Am I missing any benefits or drawbacks to accepting blog award posts? Do you accept blog award posts, and why have you reached your decision? Feel free to talk about these things and anything else relevant to blogging awards in the comments section below!


[1] If you want to read a different point-of-view on whether to accept or not to accept blog awards, I recommend reading Ashley’s post on this topic. She’s coming at it from a different perspective than I do, but I think it’s worth the read: https://mentalhealthathome.org/2019/12/08/do-you-do-blog-awards/

The Outstanding Blogger Award!

So I found out recently that I’ve been nominated for another blogging award! This time, I was nominated by the blog Living Everyday for an Outstanding Blogger Award! Being nominated is an honor.

These are the rules for the award:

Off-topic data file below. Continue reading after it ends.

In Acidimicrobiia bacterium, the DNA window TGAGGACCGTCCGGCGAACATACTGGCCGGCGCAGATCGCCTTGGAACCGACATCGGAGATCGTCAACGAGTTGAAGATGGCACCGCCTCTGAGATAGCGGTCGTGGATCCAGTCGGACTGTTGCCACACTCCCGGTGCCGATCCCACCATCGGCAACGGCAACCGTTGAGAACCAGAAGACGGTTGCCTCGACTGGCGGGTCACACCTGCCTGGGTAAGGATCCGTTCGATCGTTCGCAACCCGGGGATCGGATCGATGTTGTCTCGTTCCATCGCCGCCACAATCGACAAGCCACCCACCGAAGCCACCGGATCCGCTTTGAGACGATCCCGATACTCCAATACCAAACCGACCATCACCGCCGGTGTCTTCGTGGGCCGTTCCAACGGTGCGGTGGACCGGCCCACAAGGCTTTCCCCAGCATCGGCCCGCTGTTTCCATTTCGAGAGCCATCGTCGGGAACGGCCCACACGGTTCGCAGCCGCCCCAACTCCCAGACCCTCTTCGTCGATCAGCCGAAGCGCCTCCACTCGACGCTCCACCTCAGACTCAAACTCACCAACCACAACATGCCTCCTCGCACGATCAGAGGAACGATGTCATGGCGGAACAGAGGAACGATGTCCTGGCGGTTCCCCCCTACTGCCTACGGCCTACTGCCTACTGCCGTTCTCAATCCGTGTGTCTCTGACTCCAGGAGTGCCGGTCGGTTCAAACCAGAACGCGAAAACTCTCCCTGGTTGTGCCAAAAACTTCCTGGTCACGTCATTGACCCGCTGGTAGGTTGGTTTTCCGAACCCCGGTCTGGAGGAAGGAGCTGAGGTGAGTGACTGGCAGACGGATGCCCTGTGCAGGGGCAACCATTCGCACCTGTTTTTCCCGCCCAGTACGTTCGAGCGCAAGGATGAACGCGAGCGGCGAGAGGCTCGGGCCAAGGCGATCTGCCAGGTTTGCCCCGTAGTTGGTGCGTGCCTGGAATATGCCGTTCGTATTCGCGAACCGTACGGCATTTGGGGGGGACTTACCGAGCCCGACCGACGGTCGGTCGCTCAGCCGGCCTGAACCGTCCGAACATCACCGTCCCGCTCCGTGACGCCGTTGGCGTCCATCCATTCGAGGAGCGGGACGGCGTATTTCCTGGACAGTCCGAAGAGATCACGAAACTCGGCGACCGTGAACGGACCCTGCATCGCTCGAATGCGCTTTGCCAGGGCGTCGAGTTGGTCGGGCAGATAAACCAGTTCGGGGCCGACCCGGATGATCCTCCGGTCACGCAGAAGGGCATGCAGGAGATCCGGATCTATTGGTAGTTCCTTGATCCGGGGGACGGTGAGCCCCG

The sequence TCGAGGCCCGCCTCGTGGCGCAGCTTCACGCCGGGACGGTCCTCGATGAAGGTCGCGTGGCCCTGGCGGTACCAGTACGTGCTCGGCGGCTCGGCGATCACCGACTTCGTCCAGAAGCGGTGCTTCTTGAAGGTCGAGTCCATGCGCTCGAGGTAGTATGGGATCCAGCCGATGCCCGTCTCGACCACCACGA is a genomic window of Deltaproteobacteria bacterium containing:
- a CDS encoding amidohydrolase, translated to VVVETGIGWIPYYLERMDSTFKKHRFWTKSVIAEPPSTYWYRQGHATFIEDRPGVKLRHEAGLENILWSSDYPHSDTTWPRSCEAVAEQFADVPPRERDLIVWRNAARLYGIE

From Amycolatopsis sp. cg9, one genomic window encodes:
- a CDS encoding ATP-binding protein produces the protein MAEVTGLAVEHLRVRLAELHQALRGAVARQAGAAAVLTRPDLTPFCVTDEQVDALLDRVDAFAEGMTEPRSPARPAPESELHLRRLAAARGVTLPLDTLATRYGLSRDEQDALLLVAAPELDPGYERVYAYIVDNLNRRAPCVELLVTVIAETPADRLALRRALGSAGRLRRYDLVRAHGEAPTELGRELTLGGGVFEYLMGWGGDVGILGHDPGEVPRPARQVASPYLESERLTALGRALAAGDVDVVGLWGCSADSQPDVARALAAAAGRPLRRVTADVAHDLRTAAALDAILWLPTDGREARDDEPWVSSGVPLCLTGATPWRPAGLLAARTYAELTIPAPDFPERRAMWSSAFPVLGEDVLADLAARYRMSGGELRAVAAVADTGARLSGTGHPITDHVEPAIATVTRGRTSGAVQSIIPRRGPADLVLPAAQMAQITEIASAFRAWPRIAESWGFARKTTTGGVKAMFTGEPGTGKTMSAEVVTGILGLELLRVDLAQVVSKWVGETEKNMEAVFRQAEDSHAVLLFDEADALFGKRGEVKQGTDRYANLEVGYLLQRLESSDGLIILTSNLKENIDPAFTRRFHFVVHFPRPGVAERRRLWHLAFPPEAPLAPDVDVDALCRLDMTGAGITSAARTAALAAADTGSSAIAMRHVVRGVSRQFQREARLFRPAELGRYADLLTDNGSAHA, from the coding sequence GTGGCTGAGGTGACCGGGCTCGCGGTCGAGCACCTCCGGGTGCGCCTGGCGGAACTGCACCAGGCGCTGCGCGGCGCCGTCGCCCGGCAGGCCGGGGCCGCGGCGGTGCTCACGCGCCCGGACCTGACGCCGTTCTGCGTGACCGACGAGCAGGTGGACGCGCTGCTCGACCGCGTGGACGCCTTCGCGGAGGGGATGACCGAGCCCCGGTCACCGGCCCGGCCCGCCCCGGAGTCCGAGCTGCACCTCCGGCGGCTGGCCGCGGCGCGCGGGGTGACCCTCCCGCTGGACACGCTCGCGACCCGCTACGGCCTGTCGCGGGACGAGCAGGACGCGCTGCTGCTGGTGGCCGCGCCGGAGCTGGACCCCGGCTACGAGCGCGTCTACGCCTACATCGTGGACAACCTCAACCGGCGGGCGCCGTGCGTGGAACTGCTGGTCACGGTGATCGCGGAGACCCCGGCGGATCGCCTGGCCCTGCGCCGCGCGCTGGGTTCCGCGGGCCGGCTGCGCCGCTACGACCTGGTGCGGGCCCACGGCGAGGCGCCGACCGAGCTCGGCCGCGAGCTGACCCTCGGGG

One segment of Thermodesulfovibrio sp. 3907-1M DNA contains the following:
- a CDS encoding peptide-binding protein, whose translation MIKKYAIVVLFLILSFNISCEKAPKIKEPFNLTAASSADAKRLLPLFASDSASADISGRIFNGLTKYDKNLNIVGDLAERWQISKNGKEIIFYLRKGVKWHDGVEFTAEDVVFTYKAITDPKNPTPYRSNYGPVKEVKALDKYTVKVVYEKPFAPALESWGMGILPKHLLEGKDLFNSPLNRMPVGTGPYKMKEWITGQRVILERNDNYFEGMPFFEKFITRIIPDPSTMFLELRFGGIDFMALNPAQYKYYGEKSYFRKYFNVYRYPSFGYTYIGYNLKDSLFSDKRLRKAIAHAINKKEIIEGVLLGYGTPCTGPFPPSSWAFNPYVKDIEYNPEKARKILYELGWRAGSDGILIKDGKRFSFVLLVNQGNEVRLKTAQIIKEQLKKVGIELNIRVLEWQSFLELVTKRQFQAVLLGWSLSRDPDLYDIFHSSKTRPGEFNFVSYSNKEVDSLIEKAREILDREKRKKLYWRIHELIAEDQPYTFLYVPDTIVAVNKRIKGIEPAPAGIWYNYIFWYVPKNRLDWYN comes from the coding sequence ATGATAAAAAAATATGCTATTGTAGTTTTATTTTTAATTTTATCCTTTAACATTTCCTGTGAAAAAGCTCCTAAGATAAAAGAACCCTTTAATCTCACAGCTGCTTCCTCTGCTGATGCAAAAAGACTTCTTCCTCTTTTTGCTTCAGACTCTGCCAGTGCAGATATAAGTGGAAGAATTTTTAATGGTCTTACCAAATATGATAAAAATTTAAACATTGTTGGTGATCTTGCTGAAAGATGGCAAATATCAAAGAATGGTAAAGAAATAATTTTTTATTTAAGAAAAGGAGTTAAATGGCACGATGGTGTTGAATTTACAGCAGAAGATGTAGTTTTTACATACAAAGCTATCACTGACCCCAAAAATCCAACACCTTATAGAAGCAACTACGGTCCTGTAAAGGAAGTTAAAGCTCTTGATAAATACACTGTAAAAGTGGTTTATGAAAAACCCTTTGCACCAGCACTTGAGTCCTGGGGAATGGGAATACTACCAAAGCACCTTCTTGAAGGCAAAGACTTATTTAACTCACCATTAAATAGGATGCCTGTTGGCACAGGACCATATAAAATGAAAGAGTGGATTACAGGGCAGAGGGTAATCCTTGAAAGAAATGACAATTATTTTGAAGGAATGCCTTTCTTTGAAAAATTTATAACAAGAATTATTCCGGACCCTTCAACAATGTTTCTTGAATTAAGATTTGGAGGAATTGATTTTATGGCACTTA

1. Provide the link to the creator’s original award post.
  2. Answer the questions provided.
  3. Create 7 unique questions.
  4. Nominate 10 bloggers. Ensure that they are aware of their nomination. Neither the award’s creator, nor the blogger that nominated you, can be nominated.
  5. At the end of 2020, every blog that ping-backs the creator’s original post will be entered to win the 2020 Outstanding Blogger Award!

Here were the questions I got (with my answers in bold):

  1. What have you learned about yourself during the pandemic? I learned that I can be a quicker learner than I often give myself credit for. In just two months or so, I went from knowing nothing about Zoom to giving Zoom tutorials. Wild stuff.
  2. Where is your favorite place to vacation? I’m not a huge vacationer myself, but a vacation to anything historical or cultural is up my alley.